Friday, May 24, 2013

Indonesian Wedding!


Right after we returned from our amazing scuba diving trip to Bunaken, Tim and I were lucky to be invited to an Indonesian wedding!   The daughter of one of the drivers working for Tim's company, Sumijan, was getting married and we were lucky to be able to join in on the festivities.

We took a cab to the wedding, which was held in a large tent in a residential neighborhood not too too far from us...  our cab driver had to stop about a block away from the address on our invitation because the party basically took over the whole street.  As we walked towards the music, we saw the big tent, the Indonesian greeting cards (below) and the balloon sellers taking advantage of the crowds (above). Streams of people came and went from the party.


 We actually showed up post-ceremony, which is quite common in Indonesia.  The philosophy at Indonesian weddings is the more, the merrier, in the sense that you invite everyone you know, no matter how much of an acquaintance they are.  My understanding is that it's socially acceptable to "crash" a wedding, too, if you go in with someone who was formally invited.  In any case, most people don't actually show up for the ceremony, which is mainly for family members (although I kinda wish I was there to see it...). Apparently the Indonesian wedding ceremony is known for a rather long series of speeches by family members.

The wedding set-up was basically an elaborately decorated stage where the bride, groom and their parents received guests, a long buffet line with all sorts of food, and rows of chairs and a few tables for the guests.  And a bandstand.  See above.

When we arrived, we went through a barrage of handshaking... ushers, groomsmen (or their equivalent), other family members, until we were ushered to the stage to shake hands with the bride and grooms themselves.  And look how beautiful they were (despite my camera's fuzzy lens, which I blame on apartment + AC + cab + AC + tent + not AC... but don't get to frustrated, the photos improve):

I am still in awe of how amazingly elaborate their wedding outfits were.  Look at the bride's hair!! She literally has a 4 foot long ponytail made from flowers! And the groom has some golden elf ears (these I find harder to explain):

Here's me and Tim with the bridal party... we got to wear our formal batik (including the batik dress I made a couple weeks ago!!):

The bride and groom with the bridal party, all in matching batik sarongs and lovely lacy and sparkly kebayas:

And the groomsmen, in matching batik shirts:

Tim and I were a little sweaty, which is par for the course (and makes me really respect the bride and groom, who were wearing approximately one thousand heavy layers):

Luckily, the party favor was a personalized batik fan (Ade & Atika, 12 Mei 2013):

A big group of Tim's coworkers joined the party not too long after we did:

Lots of hand shaking:

The proud father of the bride (and a good side view of the bride's amazing hair-do):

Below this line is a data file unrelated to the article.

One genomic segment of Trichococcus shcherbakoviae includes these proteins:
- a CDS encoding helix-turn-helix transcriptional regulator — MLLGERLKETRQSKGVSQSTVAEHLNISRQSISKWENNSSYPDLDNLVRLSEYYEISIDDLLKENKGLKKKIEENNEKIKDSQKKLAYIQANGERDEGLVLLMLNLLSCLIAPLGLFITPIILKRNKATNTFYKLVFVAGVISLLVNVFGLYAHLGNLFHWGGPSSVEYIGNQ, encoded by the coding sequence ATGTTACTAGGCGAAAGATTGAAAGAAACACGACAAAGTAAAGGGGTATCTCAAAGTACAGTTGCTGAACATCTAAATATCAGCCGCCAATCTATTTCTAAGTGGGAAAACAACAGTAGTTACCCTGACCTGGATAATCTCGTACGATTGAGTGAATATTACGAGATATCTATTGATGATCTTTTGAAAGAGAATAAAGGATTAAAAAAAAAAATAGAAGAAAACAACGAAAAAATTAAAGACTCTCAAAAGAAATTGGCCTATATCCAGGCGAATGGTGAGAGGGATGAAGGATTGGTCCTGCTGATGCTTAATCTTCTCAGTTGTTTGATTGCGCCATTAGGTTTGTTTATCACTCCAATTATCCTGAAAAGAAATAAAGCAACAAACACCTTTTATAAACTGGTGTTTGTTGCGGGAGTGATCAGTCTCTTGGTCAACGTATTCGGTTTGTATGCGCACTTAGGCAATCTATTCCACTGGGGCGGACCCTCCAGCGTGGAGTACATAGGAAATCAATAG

Some of the posed photos... beautiful!:

Congratulations, Ade & Atika!!

Monday, May 20, 2013

Bunaken Diving Day 4

Dudes, the diving on our fourth day was pretty fabulous... relaxing, completely rife with fish, and just generally beautiful.  The videos are also by far our best of the trip, mostly because of the good lighting and camera un-shy fish.  Definitely worth watching (here's looking at you, Mom) and definitely worth watching full screen.

First dive: Again, sadly, I can't remember the name of the dive spot.
Here's the video:

Highlights(so many of them!) from the above video:
- Our descent... the light, the thousands of fish off the reef. Amazing.  I love the tiny, gorgeous orange and pink anthias.
- Tiny electric blue and yellow fish, also gorgeous (0:33)
- An absolutely ridiculous amount of pyramid butterfly fish and red tooth trigger fish swarming everywhere
- A cool close-up of the red tooth trigger fish... I love their coloring and the weird way their fins move (1:00)
- A blurry, but pretty nudibranch, doing some prairie dogging (1:10)
- A couple of masked bannerfish (1:28)
- a beautiful anemone with residents (1:45)
- more magical swarms of pyramid butterfly fish and red tooth trigger fish
- a pyramid butterfly fish getting cleaned on the reef by a couple of smaller, striped cleaner fish (you can see them circling him and kinda poking at him until they all get spooked) (2:14)
- a couple of big trevally in the distance (2:30)
- a couple long-nose butterfly fish (2:36)
- a surgeon fish of some sort (2:46)
- a couple vagabond butterfly fish  (2:54)
- surgeon fish again, plus a darkly colored trumpetfish (3:00)
-  another cool anemone and skunk anemone fish (3:09)
- a couple lattice butterfly fish (3:23)
- a fish that was eating stuff off the reef and then spitting it out (3:38)
- a blue puffer (4:05)
- so, so, so many fish on top of the reef...


Self-portrait with triggerfish:

For some reason these photos reminds me of Snorks.  Does anyone remember Snorks?  I had fond memories of the show until I just Googled it.  You can't go home again.

So much pretty coral:

View from below:

I still don't really know what these things are... some sort of sponge, I assume... I also still don't know why Scuba Steve hates them:

And neither do they, apparently:

For those of you who still couldn't see him after I circled him, here's an annotated close-up.  I guess he's doing his job pretty well, eh?

Giant clam!!!  I love giant clams:

Ginormous porcupinefish:

Second dive:  Blanking on the name of the dive site, again.  Oops.  Let's just call it "Awesomesauce"
Tim was the videographer on this dive (our last... boooo) and got some great footage:

- Ornate ghost pipe fish- woot!  First time seeing this bugger.  And he's hard to see because of his camouflage, but he's the spiky "T" shaped thing in floating on the left hand side of the crinoid  (0:12)
- Fat little puffer fish and a big titan trigger fish (0:24)
- Some weird purple thing (1:05)
-  Freaking beautiful blue girdled angelfish (1:14)
- Just the gang, hanging out (1:23)
- The world's tiniest (like smaller than your pinky nail) little yellow seahorse! You can just see him float a bit in the center of the shot. (1:34)
- Us, admiring a turtle napping in a nook in the reef (1:36)
- The highlight of the highlights:  turtle square dance! (2:19)
(check out the giant barnacle on that one turtle's butt!)
- A strangely aggressive fish, lunging at the camera (3:14)
- Tons of beautiful coral and fishies
- These super cute little fish (anyone know what they are called?) that hang out in the coral, diving down into it when you approach (4:52)
- A pretty parrotfish (5:34)
- Titan triggerfish, again (6:03)
- Another doofy puffer fish, chilling on an awesome brain coral... you'll notice we have a lot of footage of these guys because they're so slow moving (6:12)
- A ginormous porcupine fish being cleaned (you can see the cleaner fish going in and out of his gills!) (7:02)
- Dance party, obvs (7:47)

Friday, May 17, 2013

Bunaken Diving: Day 3